The Red Planet is a fascinating place. It’s the only planet in our solar system that has been visited by spacecraft from Earth. It has a thin atmosphere and is covered in dust. It’s thought to have once had water on its surface, but today it is a dry and barren world.
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The Red Planet is a rocky world that is smaller than Earth. It has a diameter of about 4,220 miles (6,780 kilometers). That’s about half the size of Earth. The Red Planet is also much drier and colder than Earth. And it has a thin atmosphere that contains mostly carbon dioxide.
The History of the Red Planet
The red planet has been a fascination for humanity since ancient times. It is the only planet in our solar system that is named after a god. The Egyptians called it “Horus” while the Romans knew it as “Mars”.
The red planet is also special because it is the closest to Earth in terms of size and appearance. This has led to many myths and stories about the two planets being linked, such as the famous “canals of Mars” which were first seen through a telescope by Italian astronomer Giovanni Schiaparelli in 1877.
However, it was not until 1965 that we got our first close-up view of Mars when NASA’s Mariner 4 spacecraft flew past the planet and sent back 21 black and white images. Since then, we have sent many more robotic explorers to Mars including the highly successful Mars rovers Spirit and Opportunity.
The Physical Characteristics of the Red Planet
The Red Planet gets its name from the dusty, red appearance that is the result of iron oxide—rust—on its surface. Mars is only about half the size of Earth, with a diameter of just over 4,000 miles (6,800 kilometers). It has a thin atmosphere made up mostly of carbon dioxide, nitrogen, and argon.
Mars has two small moons, Phobos and Deimos, which orbit close to the planet’s surface. Mars also has the largest volcano in the solar system, Olympus Mons, which is about three times taller than Mount Everest on Earth.
The average temperature on Mars is much colder than on Earth. This is because Mars is farther away from the Sun. The Sun looks like a little more than half as bright in the Martian sky as it does in ours. However, there can be huge swings in temperature from one day to the next—even at the same location! In some regions near the Martian poles, temperatures can plunge as low as minus 195 degrees Fahrenheit (minus 125 degrees Celsius).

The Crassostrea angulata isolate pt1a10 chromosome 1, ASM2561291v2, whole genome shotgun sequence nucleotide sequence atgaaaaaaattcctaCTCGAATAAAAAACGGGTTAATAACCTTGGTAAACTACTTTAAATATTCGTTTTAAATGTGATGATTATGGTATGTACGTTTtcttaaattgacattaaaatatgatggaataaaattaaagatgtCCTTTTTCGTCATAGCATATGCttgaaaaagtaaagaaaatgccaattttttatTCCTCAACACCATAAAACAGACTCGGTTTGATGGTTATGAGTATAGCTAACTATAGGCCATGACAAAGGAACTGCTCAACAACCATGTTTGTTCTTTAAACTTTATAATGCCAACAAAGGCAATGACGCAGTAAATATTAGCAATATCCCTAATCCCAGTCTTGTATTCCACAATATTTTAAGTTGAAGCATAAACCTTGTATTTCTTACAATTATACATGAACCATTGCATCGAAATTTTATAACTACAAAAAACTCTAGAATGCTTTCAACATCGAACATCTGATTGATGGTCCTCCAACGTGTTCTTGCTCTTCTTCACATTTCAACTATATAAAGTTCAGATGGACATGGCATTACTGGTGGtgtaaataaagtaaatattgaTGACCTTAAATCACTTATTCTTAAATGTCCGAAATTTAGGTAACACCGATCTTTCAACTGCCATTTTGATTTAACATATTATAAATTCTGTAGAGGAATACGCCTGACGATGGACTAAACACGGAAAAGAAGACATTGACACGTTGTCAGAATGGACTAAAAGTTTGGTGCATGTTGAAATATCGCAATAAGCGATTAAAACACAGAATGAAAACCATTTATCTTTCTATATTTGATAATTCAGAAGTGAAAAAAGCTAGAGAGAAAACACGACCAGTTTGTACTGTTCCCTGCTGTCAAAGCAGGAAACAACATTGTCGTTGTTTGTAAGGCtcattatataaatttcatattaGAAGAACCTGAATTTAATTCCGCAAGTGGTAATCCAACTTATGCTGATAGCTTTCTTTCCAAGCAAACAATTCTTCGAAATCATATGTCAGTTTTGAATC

The Atmosphere of the Red Planet
The Martian atmosphere is much thinner than Earth’s atmosphere. It is made up of 96% carbon dioxide, 1.9% argon, 0.146% nitrogen, 0.056% oxygen, and 0.002% water vapor. The atmospheric pressure on the surface of Mars varies from 600 Pascals (0.087 psi) on Olympus Mons, the tallest mountain in the solar system, to just 9 Pascals (0.0013 psi) in the Martian lowlands
The Surface of the Red Planet
Mars is the red planet. It is red because of the iron oxide that covers its surface. The iron oxide makes up about 15% of the planet’s crust. Mars has two moons, Phobos and Deimos. Phobos is the larger of the two moons and it orbits closer to Mars than Deimos does.
The Moons of the Red Planet
Mars has two moons, Phobos and Deimos, which are small and passing close to the planet. Phobos orbits closer to Mars than any other moon in the solar system does to its host planet.
The Future of the Red Planet
In the coming years, Mars will be a focus for robotic and human exploration as we search for answers about the Red Planet’s past, present and future.
NASA’s Mars Exploration Program is dedicated to the scientific study of Mars as a planetary system in order to understand the formation and early evolution of our solar system. By advancing our understanding of Mars, we also advance our understanding of the Earth, including our own origins and future.
The long-term goal of the Mars Exploration Program is to establish proof-of-concept operations on Mars that will lead to a sustainable human presence on the planet. This will require developing new technologies and systems that will enable humans to live and work on Mars for extended periods of time. It also will require a better understanding of Martian conditions, both past and present, to ensure the safety of astronauts who will one day journey to the Red Planet.